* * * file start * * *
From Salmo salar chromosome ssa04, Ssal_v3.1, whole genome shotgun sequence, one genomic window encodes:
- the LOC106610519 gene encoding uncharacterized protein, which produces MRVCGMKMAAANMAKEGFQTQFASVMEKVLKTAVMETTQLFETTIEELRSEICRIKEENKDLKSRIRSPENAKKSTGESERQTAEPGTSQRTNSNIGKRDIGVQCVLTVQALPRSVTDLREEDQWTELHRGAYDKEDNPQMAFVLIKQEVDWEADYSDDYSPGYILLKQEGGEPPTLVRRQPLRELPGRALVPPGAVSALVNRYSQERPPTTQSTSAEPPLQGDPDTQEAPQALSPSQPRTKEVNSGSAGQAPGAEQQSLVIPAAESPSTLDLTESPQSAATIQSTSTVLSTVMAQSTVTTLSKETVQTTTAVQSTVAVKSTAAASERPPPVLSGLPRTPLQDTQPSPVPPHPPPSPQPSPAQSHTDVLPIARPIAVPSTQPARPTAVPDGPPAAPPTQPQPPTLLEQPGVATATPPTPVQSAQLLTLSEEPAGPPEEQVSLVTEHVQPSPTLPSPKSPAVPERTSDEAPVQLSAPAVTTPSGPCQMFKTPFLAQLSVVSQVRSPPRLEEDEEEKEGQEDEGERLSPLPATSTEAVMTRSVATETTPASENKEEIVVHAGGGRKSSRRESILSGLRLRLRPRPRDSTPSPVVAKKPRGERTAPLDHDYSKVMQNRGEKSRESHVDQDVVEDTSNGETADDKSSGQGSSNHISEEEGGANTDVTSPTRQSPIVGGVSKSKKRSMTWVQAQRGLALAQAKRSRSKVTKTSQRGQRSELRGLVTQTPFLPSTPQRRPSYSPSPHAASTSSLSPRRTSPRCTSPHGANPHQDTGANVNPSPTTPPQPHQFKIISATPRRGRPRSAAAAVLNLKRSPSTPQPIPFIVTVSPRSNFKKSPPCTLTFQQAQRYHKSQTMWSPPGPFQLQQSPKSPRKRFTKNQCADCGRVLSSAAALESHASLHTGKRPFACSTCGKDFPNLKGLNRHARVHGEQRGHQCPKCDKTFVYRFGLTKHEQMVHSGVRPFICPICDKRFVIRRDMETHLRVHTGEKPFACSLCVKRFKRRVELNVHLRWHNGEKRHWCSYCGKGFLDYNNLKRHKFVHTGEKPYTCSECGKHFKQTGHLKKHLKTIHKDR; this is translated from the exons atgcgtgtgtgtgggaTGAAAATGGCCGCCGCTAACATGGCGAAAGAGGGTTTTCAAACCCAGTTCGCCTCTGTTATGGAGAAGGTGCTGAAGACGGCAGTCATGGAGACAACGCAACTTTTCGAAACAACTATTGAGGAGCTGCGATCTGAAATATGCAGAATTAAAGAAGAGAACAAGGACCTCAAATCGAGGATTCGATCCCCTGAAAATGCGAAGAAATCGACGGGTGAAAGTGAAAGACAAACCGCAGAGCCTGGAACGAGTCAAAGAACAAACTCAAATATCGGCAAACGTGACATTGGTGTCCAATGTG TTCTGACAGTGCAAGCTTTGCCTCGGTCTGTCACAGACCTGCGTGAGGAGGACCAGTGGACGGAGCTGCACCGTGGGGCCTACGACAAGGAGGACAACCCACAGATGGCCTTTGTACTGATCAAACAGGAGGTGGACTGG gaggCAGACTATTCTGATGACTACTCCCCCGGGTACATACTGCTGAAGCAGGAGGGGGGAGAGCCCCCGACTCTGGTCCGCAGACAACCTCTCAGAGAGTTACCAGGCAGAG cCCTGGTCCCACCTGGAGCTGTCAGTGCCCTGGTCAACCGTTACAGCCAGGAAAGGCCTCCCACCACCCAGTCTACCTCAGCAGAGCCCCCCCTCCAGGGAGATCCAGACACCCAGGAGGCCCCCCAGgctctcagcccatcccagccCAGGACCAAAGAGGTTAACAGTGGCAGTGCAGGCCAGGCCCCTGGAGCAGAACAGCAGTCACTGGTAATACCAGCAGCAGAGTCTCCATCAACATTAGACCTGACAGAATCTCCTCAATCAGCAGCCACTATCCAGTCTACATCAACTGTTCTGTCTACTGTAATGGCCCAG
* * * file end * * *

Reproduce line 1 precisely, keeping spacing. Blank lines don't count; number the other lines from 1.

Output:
From Salmo salar chromosome ssa04, Ssal_v3.1, whole genome shotgun sequence, one genomic window encodes: